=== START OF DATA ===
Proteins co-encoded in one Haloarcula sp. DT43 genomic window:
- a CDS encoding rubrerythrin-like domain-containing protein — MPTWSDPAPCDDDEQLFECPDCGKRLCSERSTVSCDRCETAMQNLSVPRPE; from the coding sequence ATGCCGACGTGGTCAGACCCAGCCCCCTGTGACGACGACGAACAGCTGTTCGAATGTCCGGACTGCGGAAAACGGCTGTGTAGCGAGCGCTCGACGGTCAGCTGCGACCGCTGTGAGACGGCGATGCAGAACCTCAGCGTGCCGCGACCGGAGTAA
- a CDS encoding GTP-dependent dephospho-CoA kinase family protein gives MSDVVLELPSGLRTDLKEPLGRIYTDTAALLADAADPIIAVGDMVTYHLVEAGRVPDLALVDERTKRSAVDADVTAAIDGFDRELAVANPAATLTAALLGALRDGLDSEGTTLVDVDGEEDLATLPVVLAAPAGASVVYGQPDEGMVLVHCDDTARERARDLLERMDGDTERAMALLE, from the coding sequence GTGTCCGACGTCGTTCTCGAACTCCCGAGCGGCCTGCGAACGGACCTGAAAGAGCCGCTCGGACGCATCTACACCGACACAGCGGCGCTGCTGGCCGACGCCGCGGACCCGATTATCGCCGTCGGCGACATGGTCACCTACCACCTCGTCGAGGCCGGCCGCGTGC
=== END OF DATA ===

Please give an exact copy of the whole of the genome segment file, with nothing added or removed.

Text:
Proteins co-encoded in one Haloarcula sp. DT43 genomic window:
- a CDS encoding rubrerythrin-like domain-containing protein — MPTWSDPAPCDDDEQLFECPDCGKRLCSERSTVSCDRCETAMQNLSVPRPE; from the coding sequence ATGCCGACGTGGTCAGACCCAGCCCCCTGTGACGACGACGAACAGCTGTTCGAATGTCCGGACTGCGGAAAACGGCTGTGTAGCGAGCGCTCGACGGTCAGCTGCGACCGCTGTGAGACGGCGATGCAGAACCTCAGCGTGCCGCGACCGGAGTAA
- a CDS encoding GTP-dependent dephospho-CoA kinase family protein gives MSDVVLELPSGLRTDLKEPLGRIYTDTAALLADAADPIIAVGDMVTYHLVEAGRVPDLALVDERTKRSAVDADVTAAIDGFDRELAVANPAATLTAALLGALRDGLDSEGTTLVDVDGEEDLATLPVVLAAPAGASVVYGQPDEGMVLVHCDDTARERARDLLERMDGDTERAMALLE, from the coding sequence GTGTCCGACGTCGTTCTCGAACTCCCGAGCGGCCTGCGAACGGACCTGAAAGAGCCGCTCGGACGCATCTACACCGACACAGCGGCGCTGCTGGCCGACGCCGCGGACCCGATTATCGCCGTCGGCGACATGGTCACCTACCACCTCGTCGAGGCCGGCCGCGTGC